it's all been done

This is my lament. I am posting it in the hopes that some of my fellow grad students can commiserate.

Do you ever get the feeling that, for every new topic in which you develop interests, you later find that it’s all been done by someone else?

It’s happened to me at least twice in the recent past. First, I got really interested in Aristotelian virtue-based character education.Surprise! It’s been done, in book form no less. Aristotle, Emotions, and Education. And, from the looks of it, it’s been done well, even.

Then, I became interested in whether home schooling is consistent with or contrary to feminism, which I thought would be a new issue on the radar. Ta-da! An article by Wendy McElroy, one of my favorite feminists, in a publication by the reputable Foundation for Economic Education. She beat me to it by 7 years. And she is so prolific, I wouldn’t be surprised if there was more where that came from.

Of course, it’s only one book and one article, but I really liked the thought of exploring totally uncharted academic territory. When this happens, you can either:

  1. Try to catch up on all the relevant literature and respond to it before you write something original.
  2. Pretend you don’t know about it, and proceed in ignorance.
  3. Some combination of 1 & 2.

But, the more I try to catch up, the more morale I lose, and the more I feel like I could spend a lifetime just reading other people’s work without ever stopping to produce my own.

Thoughts or advice, anyone?


  • (got here from your fb update) If you read the latest top books and top journals, then if you get an idea that is connected to the reading, then it is likely that it will be cited by the author. If it is not, then it might be new. So basically, you *have* to read the newest stuff.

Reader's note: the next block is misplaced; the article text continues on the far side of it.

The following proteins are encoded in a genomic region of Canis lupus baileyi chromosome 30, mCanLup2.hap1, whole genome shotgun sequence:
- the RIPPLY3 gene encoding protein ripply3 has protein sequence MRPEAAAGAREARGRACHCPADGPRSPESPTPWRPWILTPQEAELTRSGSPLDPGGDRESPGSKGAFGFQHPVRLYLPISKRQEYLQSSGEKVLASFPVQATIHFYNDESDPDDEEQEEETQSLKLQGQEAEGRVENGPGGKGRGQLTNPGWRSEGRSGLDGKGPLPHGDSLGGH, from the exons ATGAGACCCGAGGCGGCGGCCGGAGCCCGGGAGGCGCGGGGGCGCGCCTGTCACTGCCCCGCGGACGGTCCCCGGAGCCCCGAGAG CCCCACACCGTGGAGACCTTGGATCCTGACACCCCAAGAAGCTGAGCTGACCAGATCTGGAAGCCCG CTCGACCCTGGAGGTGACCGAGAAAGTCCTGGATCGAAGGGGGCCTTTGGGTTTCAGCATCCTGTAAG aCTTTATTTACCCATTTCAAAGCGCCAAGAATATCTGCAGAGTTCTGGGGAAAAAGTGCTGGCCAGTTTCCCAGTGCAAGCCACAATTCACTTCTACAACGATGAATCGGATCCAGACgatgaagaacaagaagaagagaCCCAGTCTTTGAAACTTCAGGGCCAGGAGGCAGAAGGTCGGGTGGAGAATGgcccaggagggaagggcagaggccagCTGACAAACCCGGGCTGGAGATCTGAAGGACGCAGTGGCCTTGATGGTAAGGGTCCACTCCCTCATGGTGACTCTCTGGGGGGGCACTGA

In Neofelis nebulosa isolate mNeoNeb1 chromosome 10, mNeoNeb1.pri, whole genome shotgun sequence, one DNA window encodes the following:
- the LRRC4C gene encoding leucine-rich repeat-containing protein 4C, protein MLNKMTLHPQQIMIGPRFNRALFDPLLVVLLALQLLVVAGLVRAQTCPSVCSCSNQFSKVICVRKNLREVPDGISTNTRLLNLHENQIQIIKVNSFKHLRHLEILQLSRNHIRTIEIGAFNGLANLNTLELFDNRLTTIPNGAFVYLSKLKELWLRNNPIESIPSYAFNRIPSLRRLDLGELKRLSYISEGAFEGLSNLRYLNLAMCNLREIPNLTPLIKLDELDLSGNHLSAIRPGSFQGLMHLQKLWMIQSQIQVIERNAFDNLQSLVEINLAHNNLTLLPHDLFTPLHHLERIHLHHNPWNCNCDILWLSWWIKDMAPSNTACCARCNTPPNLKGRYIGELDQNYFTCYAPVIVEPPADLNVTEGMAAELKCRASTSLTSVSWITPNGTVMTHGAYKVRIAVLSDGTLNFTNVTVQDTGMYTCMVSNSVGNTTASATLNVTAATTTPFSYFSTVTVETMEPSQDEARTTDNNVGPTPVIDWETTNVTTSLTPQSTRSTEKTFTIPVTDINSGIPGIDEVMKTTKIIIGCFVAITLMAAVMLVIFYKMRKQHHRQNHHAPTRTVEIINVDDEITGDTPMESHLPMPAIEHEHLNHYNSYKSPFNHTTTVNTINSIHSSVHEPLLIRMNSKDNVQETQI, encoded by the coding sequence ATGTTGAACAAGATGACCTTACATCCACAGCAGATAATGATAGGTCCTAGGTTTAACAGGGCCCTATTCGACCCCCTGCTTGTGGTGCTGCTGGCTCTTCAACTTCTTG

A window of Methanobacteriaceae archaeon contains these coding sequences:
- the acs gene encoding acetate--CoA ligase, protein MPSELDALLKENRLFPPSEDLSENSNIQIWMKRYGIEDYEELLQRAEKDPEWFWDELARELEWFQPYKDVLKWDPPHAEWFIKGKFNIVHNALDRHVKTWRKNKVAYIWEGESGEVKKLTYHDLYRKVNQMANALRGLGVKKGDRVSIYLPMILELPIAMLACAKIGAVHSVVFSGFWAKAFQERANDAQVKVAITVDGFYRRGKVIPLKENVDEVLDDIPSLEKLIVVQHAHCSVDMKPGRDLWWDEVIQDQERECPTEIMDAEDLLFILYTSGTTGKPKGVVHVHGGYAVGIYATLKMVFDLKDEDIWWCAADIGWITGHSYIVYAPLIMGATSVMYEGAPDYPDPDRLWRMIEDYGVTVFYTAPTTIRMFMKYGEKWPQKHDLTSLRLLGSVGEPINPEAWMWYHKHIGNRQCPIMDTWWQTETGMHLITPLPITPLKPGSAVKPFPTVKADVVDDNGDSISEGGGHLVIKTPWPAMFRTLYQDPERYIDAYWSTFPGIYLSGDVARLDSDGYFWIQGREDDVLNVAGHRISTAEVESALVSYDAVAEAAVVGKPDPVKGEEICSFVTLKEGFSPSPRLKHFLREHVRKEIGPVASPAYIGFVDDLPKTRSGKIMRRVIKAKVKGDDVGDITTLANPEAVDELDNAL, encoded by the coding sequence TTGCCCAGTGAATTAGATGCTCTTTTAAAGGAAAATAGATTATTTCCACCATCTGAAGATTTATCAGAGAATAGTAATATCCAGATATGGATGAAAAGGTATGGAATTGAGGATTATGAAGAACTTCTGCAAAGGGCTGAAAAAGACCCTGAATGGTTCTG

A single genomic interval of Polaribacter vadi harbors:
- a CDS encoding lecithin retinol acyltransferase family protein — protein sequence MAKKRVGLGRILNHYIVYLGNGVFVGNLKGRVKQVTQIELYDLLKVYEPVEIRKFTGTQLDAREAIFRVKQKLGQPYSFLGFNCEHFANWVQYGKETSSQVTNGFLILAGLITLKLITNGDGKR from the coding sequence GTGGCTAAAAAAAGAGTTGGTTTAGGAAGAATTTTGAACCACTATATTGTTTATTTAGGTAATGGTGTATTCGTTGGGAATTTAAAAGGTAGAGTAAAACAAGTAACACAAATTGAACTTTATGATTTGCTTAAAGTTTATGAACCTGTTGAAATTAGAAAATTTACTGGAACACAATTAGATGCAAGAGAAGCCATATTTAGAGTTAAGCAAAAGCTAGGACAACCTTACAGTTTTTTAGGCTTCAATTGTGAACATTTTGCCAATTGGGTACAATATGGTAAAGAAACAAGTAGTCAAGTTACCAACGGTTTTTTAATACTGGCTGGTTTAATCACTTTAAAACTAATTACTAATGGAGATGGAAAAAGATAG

• That seems like good advice. Although of course one needs to read the seminal works in one’s area, too. Then I guess the stuff in between can be disregarded to some extent unless it keeps getting cited by the newest stuff.

  • Kristie F. wrote:

    i’m not sure what year of grad school you’re in, and i’m not sure how the domain of philosophy works compared to science…

    but a wise saying i once heard is that when you’re just getting started in your field, you first come up with all the ideas that are the “seminal” ideas/experiments or early replications/extensions, then as you learn more directly from your professors & advisors who are mentoring you, you get to the stage of thinking of ideas that are only 10 years old… then when you’re really becoming an expert, you’re thinking of original stuff.

    for the lucky few that surpass the “expert” stage, you get to think of the “revolutionary” ideas. i think i’m finally becoming an expert, and i’ve definitely felt the transition in terms of my thinking… beginning to doubt i’ll ever get close to “revolutionary.”

    good luck and hang in there!!! :-)

  • Kristie F. wrote:

    sorry, one more thing. there’s no way around being overwhelmed with literature, and that will never change. you just have to get over it. there’s a reason why grad school is supposed to be a challenge, only accomplished by the ‘elite’, right?

    and talking as much as you can with other people in the field is a good way to help ease the burden a bit–everyone’s read a slightly different set of things, so you get a good “big picture” when you hear a lot of different perspectives. that’s why research conferences rock.

  • thanks so much for the helpful thoughts & encouragement, Kristie!!

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